Climate change could be driving U.S. tornadoes southeast

August 22, 2016 by  
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The world’s weather has become more unpredictable as global temperatures rise – and new research shows that U.S. tornadoes have been shifting southeast over the last few decades. The trend shows natural disasters moving away from Tornado Alley and towards Georgia, Alabama, Mississippi, Louisiana, and Tennessee. A recent study in the Journal of Applied Meteorology and Climatology detailed twisters over a period of 60 years. Two groups were studied: tornadoes taking place during the cooler temperatures of 1954-1983 and the warmer decades of 1983-2013. The researchers found that tornados are increasingly shifting out of Tornado Alley, which encompasses northern Texas, Oklahoma, Kansas, and Nebraska to what is called Dixie Alley. Related: Physicist wants to build 1,000-foot walls to prevent tornadoes from destroying the midwest The new region includes Georgia, Alabama, Mississippi, Louisiana, and Tennessee – which experienced that most significant increase in tornado days between the two time periods. Is it a coincidence that this shift is taking place during a huge, climate change-fueled, global temperature spike? Scientists aren’t sure, but they suspect there is a link. Rising sea temperatures lead to faster surface evaporation, which, when paired with rapidly rising air, creates more likelihood of thunderstorms . These more frequent summertime storms can naturally lead to more tornadoes. The closer you get to the warm coastal waters, the more damp, rising air you will encounter, which could account for the southeastern migration of twisters over time. More research is needed to say this with certainty, but it certainly adds up. Via IFLScience Images via Wikipedia ( 1 , 2 )

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Climate change could be driving U.S. tornadoes southeast

Zika outbreak declared in Miami Beach

August 22, 2016 by  
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An outbreak of the Zika virus has been identified in a section of Miami Beach, Florida after five people were determined to have been infected by mosquitoes. Florida Governor Rick Scott (R) stated on Friday that the new patients were infected by native mosquitoes within a 1.5 square-mile area in the popular tourist district. Florida is the first state in which native mosquitoes have transmitted the virus to humans. The outbreak in Miami Beach brings the total number of known Zika cases in Florida to 35, although Center for Disease Control and Prevention (CDC) Director Thomas Frieden stated that there are “undoubtedly more infections that we’re not aware of” and that the virus may be spreading throughout Miami-Dade County. The CDC has advised pregnant women and their sexual partners to avoid the identified area. Those who have traveled there since July 14th should be tested for the virus, which has been known to cause microcephaly and developmental disorders in infants. More than 500 women have been infected in the United States, though most have received the virus through sexual contact, not mosquito bites. To fight back against the newly discovered, Zika carrying mosquitoes, the CDC is employing workers to spray pesticides from backpacks. Pesticides would ideally be delivered by air, but in urban Miami stacked with high rises, this is not a viable option. Related: FDA approves genetically modified mosquitos to fight Zika Zika’s harmful effects may not be limited to pregnant women and infants. A major new study has suggested that Zika attacks immature cells, which are essential for learning and memory function, in the brains of adult mice. The gradual deterioration of these cells could cause the brain to shrink and lead to severe impairment of cognitive function, similar in effect to Alzheimer’s. Researchers caution that further study is needed before Zika’s full impact is understood. Comprehensive research, treatment and prevention measures require reliable federal funding. To the shock of no one, the United States Congress has failed to pass legislation that would deliver the necessary resources to confront this public health crisis. Via The Independent Images via Jimmy Baikovicius and John Tann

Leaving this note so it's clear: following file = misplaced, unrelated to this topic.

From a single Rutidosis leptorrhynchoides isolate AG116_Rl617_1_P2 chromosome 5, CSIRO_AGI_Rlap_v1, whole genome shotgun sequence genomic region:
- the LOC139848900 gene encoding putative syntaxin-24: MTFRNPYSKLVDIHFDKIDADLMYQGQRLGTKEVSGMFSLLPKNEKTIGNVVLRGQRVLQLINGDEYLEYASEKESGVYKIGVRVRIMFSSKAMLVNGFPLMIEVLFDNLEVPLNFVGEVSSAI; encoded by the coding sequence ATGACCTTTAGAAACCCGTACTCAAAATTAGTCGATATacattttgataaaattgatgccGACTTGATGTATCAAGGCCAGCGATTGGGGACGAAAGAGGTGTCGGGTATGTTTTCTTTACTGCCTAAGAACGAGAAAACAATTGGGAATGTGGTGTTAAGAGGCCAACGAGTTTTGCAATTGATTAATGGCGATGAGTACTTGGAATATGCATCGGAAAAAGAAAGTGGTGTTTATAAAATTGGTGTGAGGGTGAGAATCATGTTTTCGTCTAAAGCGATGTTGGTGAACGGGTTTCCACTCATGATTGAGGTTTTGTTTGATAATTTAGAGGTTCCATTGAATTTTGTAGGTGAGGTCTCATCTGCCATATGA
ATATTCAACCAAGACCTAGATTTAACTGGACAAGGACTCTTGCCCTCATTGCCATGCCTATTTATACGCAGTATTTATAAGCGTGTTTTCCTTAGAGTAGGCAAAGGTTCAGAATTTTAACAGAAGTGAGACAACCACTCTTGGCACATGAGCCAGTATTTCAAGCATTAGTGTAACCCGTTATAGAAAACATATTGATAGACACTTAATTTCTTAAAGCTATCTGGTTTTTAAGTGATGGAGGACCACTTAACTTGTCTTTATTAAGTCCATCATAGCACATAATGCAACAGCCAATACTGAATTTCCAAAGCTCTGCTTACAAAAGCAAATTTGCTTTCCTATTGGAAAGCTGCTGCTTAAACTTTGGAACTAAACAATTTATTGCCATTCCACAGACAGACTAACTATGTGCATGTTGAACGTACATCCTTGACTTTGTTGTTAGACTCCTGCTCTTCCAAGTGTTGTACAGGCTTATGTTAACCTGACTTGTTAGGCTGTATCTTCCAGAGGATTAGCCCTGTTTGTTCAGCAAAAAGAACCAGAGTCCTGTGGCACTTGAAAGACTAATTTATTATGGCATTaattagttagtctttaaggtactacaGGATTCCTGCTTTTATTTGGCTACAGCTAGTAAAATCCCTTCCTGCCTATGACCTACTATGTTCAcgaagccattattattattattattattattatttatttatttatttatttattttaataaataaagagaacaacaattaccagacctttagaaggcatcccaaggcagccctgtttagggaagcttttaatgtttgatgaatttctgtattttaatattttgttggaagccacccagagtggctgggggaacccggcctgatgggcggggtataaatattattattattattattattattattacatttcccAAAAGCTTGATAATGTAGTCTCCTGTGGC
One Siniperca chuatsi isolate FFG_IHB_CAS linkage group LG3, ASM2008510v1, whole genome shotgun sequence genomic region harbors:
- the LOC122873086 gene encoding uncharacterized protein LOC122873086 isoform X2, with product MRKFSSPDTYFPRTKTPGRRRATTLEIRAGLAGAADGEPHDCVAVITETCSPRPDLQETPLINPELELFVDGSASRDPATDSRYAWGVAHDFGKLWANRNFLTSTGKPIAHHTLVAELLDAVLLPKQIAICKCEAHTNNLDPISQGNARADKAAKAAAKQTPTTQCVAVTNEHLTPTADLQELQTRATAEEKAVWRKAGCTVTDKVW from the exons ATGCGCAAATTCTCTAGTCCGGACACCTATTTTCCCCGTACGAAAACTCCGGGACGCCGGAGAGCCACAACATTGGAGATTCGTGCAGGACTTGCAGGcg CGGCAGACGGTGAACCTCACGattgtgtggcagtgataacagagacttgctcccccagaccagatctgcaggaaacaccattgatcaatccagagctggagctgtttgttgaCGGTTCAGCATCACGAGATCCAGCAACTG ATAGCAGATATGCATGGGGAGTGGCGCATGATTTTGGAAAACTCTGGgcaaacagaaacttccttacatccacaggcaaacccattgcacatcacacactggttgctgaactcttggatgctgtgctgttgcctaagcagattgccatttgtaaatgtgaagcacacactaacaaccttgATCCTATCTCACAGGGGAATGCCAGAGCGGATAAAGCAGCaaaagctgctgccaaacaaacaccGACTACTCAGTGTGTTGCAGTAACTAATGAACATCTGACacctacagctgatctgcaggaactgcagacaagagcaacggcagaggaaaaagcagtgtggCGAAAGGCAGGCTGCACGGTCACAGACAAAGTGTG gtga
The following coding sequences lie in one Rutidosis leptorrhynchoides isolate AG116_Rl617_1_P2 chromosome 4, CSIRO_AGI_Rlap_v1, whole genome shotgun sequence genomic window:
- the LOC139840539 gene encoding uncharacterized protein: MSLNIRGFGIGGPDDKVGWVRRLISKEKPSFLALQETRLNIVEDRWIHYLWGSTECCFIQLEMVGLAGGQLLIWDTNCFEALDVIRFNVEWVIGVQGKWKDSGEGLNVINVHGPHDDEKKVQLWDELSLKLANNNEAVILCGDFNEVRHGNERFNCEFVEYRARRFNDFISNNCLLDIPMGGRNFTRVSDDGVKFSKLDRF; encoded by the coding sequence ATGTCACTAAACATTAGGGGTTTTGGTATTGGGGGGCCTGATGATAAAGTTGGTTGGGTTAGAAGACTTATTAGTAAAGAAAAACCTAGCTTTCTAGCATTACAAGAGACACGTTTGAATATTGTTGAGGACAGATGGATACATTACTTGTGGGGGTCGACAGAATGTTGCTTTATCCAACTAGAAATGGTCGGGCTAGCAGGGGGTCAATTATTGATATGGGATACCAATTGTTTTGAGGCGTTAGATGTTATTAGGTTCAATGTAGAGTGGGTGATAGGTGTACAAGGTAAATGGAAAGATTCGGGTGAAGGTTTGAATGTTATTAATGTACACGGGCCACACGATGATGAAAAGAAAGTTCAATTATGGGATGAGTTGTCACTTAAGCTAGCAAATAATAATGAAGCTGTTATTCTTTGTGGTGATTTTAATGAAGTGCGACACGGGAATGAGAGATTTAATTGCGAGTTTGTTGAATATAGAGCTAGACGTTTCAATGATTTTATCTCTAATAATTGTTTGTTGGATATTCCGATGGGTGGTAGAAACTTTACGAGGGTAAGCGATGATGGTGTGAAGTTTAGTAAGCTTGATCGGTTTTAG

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Zika outbreak declared in Miami Beach

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